Date/Time: Wed 03 May / 1:00 pm - 2:00 pm
Location: N402, 20 Chancellors Walk
A School of Social Sciences Seminar
Presented by Dr. Tim Edensor
I argue that national identity is not only manifest at iconic sites, showpiece occasions and
cultural canons but is embedded in the mundane, routine, local spaces of everyday life.
Here, citizens carry out unreflexive habits, share popular competencies in getting things
done and continuously experience familiar sensations. In this presentation, I will outline a
geography through which a banal, but multiple sense of national belonging emerges. This
is subsequently developed by detailing recent research that required Melburnians to take
photographs that for them exemplified their encounters with the national during one daily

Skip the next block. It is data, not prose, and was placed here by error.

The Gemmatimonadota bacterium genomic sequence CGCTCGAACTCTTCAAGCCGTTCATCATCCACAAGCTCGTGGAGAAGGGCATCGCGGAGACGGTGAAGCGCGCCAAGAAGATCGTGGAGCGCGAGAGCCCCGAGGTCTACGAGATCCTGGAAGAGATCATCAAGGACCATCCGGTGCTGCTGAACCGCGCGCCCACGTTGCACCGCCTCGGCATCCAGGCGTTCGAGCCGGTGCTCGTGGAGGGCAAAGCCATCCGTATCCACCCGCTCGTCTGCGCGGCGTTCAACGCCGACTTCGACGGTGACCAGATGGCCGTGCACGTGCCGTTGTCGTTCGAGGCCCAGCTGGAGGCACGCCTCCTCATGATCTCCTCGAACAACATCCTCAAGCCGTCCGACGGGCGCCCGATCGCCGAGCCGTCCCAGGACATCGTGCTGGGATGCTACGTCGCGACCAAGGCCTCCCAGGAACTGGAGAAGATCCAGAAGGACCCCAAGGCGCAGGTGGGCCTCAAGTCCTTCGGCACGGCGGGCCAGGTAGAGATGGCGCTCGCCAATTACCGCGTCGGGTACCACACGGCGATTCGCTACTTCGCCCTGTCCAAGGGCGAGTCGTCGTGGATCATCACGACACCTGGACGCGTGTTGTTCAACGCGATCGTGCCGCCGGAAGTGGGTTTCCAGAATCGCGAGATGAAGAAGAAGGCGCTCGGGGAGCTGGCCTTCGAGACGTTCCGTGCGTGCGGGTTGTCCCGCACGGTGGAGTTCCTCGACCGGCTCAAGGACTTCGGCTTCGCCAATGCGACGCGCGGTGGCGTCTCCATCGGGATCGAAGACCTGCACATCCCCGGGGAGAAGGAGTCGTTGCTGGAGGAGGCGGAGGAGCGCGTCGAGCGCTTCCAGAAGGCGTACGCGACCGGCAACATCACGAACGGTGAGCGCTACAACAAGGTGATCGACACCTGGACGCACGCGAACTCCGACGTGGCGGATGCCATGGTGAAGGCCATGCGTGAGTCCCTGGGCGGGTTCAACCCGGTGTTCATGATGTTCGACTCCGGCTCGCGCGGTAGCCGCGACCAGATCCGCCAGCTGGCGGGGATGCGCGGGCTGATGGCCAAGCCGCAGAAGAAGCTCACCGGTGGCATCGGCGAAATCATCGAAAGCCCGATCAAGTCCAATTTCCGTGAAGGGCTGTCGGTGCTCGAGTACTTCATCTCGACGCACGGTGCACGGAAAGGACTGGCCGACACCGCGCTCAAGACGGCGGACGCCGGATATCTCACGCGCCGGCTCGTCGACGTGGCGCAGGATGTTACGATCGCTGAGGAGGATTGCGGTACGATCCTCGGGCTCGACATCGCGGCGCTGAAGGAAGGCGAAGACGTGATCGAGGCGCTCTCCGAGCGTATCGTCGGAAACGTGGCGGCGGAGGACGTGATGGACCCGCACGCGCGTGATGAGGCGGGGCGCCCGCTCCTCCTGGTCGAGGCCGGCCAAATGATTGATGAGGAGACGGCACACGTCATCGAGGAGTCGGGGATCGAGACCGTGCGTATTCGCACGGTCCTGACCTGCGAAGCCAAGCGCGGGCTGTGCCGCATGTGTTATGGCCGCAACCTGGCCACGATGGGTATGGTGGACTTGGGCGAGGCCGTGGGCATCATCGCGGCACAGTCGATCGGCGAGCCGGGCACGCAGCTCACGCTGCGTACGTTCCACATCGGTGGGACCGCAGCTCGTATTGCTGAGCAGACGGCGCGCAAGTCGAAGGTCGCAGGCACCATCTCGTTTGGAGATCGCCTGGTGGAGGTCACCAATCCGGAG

journey. Participants were interviewed to reflect upon their selection, and discuss how
Australianness was entangled in their everyday experiences. I will consider whether this
empirical material highlights emergent ways of articulating and experiencing the nation in
more inclusive and ecocentric ways.
Tim Edensor is currently a visiting scholar at Melbourne University. He is the author of Tourists at the Taj (Routledge, 1998), National Identity, Popular Culture and Everyday Life (Berg, 2002) and Industrial Ruins: Space, Aesthetics and Materiality (Berg, 2005), From Light to Dark: Daylight, Illumination and Gloom (Minnesota, 2017) as well
as the editor of Geographies of Rhythm (2010). Tim has written extensively on national identity, tourism, ruins and urban materiality, mobilities and landscapes of illumination and darkness.
For further information, please contact
Susan van de Meene